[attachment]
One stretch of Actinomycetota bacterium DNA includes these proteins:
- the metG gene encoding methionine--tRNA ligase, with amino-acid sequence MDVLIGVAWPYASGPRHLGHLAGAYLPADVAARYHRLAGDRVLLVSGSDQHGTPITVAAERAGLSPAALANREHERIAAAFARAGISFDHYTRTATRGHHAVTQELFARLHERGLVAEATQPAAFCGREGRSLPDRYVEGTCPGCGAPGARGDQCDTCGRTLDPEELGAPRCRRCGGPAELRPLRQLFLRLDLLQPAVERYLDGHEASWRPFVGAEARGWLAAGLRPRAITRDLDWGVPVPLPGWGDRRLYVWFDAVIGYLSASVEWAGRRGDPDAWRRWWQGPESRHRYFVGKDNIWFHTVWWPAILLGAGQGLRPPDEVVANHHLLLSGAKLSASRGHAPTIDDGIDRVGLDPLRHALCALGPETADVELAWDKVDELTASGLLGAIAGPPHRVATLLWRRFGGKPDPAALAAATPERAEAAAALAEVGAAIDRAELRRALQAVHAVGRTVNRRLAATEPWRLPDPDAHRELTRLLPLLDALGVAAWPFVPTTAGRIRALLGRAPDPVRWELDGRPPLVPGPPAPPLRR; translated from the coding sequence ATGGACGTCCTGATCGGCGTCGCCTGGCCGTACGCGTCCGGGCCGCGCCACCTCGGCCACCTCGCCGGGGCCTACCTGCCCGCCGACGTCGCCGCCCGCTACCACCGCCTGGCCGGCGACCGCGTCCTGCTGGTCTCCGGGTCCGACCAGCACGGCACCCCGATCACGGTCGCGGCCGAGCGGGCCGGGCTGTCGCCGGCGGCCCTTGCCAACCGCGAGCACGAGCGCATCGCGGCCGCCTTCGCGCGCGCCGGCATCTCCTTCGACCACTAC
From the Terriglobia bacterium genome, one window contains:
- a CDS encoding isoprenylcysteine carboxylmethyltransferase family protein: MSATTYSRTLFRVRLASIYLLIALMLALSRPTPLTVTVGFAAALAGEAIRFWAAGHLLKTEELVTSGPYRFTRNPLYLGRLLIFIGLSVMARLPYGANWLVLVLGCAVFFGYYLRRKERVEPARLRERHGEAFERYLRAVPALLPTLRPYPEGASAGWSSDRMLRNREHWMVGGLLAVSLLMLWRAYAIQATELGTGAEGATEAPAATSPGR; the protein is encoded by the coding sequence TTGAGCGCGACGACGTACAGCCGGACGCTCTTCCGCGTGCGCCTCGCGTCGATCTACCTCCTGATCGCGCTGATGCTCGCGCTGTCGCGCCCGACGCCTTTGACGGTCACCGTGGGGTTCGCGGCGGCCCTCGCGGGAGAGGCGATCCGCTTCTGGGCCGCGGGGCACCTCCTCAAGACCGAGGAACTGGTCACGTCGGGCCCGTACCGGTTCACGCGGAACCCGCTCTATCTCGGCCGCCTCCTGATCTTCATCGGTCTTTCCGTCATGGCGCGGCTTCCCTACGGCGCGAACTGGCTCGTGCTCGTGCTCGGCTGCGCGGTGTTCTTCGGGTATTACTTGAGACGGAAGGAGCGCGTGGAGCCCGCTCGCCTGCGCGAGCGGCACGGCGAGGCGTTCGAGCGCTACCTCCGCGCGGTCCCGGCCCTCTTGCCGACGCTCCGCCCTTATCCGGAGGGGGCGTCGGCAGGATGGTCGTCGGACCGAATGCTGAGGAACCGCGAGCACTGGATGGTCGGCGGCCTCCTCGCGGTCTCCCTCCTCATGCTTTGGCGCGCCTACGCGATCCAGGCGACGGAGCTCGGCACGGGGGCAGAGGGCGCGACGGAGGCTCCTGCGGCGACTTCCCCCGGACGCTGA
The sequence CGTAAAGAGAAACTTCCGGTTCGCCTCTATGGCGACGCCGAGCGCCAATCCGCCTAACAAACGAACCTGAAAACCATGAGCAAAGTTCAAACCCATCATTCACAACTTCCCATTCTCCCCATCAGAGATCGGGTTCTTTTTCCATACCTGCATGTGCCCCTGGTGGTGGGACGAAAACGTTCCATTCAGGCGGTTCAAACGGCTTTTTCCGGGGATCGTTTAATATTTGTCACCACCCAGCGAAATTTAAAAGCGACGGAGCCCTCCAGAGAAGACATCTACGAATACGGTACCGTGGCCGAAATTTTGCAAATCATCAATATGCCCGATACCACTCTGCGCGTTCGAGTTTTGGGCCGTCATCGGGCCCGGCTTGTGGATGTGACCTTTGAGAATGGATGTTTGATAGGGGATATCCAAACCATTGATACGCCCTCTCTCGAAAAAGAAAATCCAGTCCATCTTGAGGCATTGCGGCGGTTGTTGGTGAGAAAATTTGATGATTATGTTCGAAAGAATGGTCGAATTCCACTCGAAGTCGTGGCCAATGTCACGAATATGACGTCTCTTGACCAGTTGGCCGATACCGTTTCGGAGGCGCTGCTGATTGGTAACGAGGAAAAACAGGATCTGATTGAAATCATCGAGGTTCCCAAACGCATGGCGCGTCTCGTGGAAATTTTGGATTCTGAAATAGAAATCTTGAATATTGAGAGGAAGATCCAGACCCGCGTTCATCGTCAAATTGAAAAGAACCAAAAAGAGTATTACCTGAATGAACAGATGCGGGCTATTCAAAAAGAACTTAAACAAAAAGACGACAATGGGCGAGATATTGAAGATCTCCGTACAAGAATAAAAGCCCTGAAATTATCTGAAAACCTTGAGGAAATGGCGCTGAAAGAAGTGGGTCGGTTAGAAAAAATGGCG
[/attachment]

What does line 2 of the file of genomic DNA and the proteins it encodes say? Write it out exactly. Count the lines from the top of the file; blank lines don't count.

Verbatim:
- the metG gene encoding methionine--tRNA ligase, with amino-acid sequence MDVLIGVAWPYASGPRHLGHLAGAYLPADVAARYHRLAGDRVLLVSGSDQHGTPITVAAERAGLSPAALANREHERIAAAFARAGISFDHYTRTATRGHHAVTQELFARLHERGLVAEATQPAAFCGREGRSLPDRYVEGTCPGCGAPGARGDQCDTCGRTLDPEELGAPRCRRCGGPAELRPLRQLFLRLDLLQPAVERYLDGHEASWRPFVGAEARGWLAAGLRPRAITRDLDWGVPVPLPGWGDRRLYVWFDAVIGYLSASVEWAGRRGDPDAWRRWWQGPESRHRYFVGKDNIWFHTVWWPAILLGAGQGLRPPDEVVANHHLLLSGAKLSASRGHAPTIDDGIDRVGLDPLRHALCALGPETADVELAWDKVDELTASGLLGAIAGPPHRVATLLWRRFGGKPDPAALAAATPERAEAAAALAEVGAAIDRAELRRALQAVHAVGRTVNRRLAATEPWRLPDPDAHRELTRLLPLLDALGVAAWPFVPTTAGRIRALLGRAPDPVRWELDGRPPLVPGPPAPPLRR; translated from the coding sequence ATGGACGTCCTGATCGGCGTCGCCTGGCCGTACGCGTCCGGGCCGCGCCACCTCGGCCACCTCGCCGGGGCCTACCTGCCCGCCGACGTCGCCGCCCGCTACCACCGCCTGGCCGGCGACCGCGTCCTGCTGGTCTCCGGGTCCGACCAGCACGGCACCCCGATCACGGTCGCGGCCGAGCGGGCCGGGCTGTCGCCGGCGGCCCTTGCCAACCGCGAGCACGAGCGCATCGCGGCCGCCTTCGCGCGCGCCGGCATCTCCTTCGACCACTAC